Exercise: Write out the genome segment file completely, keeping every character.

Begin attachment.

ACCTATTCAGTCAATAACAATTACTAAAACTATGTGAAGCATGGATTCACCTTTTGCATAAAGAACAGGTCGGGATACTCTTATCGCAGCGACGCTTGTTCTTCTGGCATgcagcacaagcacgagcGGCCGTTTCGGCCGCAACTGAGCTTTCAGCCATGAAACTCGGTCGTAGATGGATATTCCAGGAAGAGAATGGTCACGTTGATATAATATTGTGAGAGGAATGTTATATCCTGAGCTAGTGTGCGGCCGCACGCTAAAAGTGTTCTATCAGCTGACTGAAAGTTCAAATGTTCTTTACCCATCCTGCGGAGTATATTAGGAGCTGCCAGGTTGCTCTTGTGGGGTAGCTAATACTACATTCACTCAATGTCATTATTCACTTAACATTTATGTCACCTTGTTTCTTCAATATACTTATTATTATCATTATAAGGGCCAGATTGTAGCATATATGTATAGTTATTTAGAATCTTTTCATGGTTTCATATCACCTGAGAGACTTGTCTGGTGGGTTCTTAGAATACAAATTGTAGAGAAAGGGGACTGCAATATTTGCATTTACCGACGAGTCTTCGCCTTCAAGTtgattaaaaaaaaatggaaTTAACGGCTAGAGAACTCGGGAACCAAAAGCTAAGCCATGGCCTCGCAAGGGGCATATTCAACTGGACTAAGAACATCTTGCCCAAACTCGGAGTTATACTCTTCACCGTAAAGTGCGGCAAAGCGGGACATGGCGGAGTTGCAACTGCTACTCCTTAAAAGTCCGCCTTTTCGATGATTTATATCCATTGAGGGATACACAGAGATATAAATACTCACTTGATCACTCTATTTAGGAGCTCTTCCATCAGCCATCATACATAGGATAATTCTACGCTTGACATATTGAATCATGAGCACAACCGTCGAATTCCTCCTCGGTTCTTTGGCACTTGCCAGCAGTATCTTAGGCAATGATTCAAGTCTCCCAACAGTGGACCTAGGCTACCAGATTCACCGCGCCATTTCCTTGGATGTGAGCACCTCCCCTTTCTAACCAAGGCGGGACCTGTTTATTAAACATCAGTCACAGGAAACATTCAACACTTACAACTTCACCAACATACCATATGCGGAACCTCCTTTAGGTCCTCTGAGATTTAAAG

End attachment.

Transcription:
ACCTATTCAGTCAATAACAATTACTAAAACTATGTGAAGCATGGATTCACCTTTTGCATAAAGAACAGGTCGGGATACTCTTATCGCAGCGACGCTTGTTCTTCTGGCATgcagcacaagcacgagcGGCCGTTTCGGCCGCAACTGAGCTTTCAGCCATGAAACTCGGTCGTAGATGGATATTCCAGGAAGAGAATGGTCACGTTGATATAATATTGTGAGAGGAATGTTATATCCTGAGCTAGTGTGCGGCCGCACGCTAAAAGTGTTCTATCAGCTGACTGAAAGTTCAAATGTTCTTTACCCATCCTGCGGAGTATATTAGGAGCTGCCAGGTTGCTCTTGTGGGGTAGCTAATACTACATTCACTCAATGTCATTATTCACTTAACATTTATGTCACCTTGTTTCTTCAATATACTTATTATTATCATTATAAGGGCCAGATTGTAGCATATATGTATAGTTATTTAGAATCTTTTCATGGTTTCATATCACCTGAGAGACTTGTCTGGTGGGTTCTTAGAATACAAATTGTAGAGAAAGGGGACTGCAATATTTGCATTTACCGACGAGTCTTCGCCTTCAAGTtgattaaaaaaaaatggaaTTAACGGCTAGAGAACTCGGGAACCAAAAGCTAAGCCATGGCCTCGCAAGGGGCATATTCAACTGGACTAAGAACATCTTGCCCAAACTCGGAGTTATACTCTTCACCGTAAAGTGCGGCAAAGCGGGACATGGCGGAGTTGCAACTGCTACTCCTTAAAAGTCCGCCTTTTCGATGATTTATATCCATTGAGGGATACACAGAGATATAAATACTCACTTGATCACTCTATTTAGGAGCTCTTCCATCAGCCATCATACATAGGATAATTCTACGCTTGACATATTGAATCATGAGCACAACCGTCGAATTCCTCCTCGGTTCTTTGGCACTTGCCAGCAGTATCTTAGGCAATGATTCAAGTCTCCCAACAGTGGACCTAGGCTACCAGATTCACCGCGCCATTTCCTTGGATGTGAGCACCTCCCCTTTCTAACCAAGGCGGGACCTGTTTATTAAACATCAGTCACAGGAAACATTCAACACTTACAACTTCACCAACATACCATATGCGGAACCTCCTTTAGGTCCTCTGAGATTTAAAG